And as an FYI, maple is not the best tool handle, it rots and it isn't as shock resistant as things like ash and hickory I cannot recomend two books high enough, both cheap and FULL of good permie information and both of which would provide you with a wealth of both knowledge and inspiration

A Reverence for Wood by Eric Sloane

A Museum of Early American Tools by Eric Sloane
 
Kate Muller
Posts: 212
Location: New Hampshire
15
bee chicken food preservation forest garden hugelkultur
  • Likes 1
  • Mark post as helpful
  • send pies
  • Quote
  • Report post to moderator
R Scott wrote:
Sourcing good sharpening tools and FILES would be a huge help.


Good files are easy to find from jewelry tool supply companies. Jewelers use all sorts of shapes and sizes of files every day. Here are a few of my favorite companies. I used to be a jeweler and I have ordered from all 3 of these companies regularly.

http://www.ottofrei.com/home.php

http://www.riogrande.com/Home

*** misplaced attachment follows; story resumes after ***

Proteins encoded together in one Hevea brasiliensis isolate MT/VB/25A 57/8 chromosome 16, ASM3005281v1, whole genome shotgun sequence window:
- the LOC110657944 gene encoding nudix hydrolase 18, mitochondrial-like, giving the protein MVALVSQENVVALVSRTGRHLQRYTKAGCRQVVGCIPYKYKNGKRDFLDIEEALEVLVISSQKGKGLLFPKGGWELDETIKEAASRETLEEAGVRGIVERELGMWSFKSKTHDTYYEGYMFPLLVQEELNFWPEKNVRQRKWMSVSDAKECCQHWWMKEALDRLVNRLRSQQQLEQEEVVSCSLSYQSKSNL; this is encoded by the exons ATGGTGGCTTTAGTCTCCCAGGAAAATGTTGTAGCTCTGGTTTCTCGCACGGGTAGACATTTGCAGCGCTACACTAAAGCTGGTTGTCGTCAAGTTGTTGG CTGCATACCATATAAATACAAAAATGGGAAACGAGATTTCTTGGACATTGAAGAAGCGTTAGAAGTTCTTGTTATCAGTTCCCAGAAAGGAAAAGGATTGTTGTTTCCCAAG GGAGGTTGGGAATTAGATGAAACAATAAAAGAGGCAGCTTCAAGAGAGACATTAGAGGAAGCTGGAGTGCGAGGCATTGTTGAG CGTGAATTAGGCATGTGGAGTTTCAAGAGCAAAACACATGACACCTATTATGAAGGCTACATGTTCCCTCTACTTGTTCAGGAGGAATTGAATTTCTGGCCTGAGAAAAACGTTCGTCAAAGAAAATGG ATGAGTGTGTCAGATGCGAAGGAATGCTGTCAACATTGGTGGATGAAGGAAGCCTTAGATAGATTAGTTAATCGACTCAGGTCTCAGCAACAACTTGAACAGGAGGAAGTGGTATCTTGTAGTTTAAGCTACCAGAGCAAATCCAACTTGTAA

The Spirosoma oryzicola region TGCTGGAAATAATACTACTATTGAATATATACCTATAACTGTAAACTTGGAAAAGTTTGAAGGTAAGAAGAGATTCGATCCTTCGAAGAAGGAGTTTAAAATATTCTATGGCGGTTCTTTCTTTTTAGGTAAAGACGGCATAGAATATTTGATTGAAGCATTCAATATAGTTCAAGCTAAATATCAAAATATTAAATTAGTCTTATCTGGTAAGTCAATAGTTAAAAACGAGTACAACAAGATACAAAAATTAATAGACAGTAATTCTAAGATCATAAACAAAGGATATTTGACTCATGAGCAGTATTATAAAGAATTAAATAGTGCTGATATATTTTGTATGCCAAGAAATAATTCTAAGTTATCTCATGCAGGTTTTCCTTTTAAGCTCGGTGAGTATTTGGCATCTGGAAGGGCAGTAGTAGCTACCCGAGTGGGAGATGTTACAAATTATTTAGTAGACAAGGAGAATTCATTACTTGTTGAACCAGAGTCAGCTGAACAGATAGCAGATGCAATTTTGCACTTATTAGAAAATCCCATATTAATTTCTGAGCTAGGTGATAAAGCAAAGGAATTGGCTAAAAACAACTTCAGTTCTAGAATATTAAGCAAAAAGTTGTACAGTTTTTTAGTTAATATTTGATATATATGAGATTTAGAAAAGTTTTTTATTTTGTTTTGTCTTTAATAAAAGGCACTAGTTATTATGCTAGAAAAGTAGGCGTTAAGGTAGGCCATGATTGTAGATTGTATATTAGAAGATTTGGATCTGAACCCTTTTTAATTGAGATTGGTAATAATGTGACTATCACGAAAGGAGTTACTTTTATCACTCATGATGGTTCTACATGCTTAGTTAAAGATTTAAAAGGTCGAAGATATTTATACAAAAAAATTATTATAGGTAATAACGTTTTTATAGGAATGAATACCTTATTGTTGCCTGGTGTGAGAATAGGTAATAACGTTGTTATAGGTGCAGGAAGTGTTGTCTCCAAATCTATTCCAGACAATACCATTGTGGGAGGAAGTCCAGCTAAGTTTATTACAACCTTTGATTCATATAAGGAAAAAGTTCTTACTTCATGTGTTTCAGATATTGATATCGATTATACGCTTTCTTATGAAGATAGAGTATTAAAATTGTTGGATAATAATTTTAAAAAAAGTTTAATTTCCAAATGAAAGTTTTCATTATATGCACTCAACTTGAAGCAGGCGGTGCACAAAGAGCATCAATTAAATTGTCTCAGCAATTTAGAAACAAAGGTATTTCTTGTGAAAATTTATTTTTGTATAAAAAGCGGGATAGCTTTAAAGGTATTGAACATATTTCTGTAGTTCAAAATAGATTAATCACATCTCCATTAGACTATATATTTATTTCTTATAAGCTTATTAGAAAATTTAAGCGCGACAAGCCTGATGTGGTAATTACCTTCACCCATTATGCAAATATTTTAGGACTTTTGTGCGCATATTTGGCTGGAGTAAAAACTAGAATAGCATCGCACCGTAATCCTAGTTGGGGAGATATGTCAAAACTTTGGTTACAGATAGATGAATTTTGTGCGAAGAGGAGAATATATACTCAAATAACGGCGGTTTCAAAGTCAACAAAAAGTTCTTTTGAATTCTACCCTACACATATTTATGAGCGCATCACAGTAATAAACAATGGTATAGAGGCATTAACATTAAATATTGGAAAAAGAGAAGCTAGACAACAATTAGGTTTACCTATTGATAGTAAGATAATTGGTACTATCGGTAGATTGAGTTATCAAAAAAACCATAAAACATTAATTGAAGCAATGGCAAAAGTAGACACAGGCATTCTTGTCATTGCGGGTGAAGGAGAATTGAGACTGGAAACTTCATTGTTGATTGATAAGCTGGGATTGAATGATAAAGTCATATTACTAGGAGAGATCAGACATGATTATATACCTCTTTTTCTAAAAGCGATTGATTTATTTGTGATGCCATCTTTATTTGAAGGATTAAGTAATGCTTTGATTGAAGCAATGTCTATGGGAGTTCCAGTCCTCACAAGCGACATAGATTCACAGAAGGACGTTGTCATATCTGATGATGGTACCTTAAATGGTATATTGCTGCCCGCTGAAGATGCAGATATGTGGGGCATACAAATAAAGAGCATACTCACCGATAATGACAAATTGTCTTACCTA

http://www.gesswein.com/

 
Jerry Ward
Posts: 194
Location: S.E. Michigan - Zone 6a
2
  • Mark post as helpful
  • send pies
  • Quote
  • Report post to moderator
Michael Bush wrote:Before you go making tools, check out leevalley's gardening catalog and places like etsy and artfire. There isn't much you can make better or cheaper but what you can do is market better.



Yeah I don't plan on trying to make something that is already out there in production by another company and I wont be quitting my day job. However if I can find that un-filled application and design a tool to fill it I will take a shot at it. Also this is as much to teach my son some hard skills as anything and I would consider it a hobby. You never know I might make more money off of a web site that serves as an index/review site of what is out there than actually producing and delivering a hard product.
 
James Burnette
Posts: 13
  • Mark post as helpful
  • send pies
  • Quote
  • Report post to moderator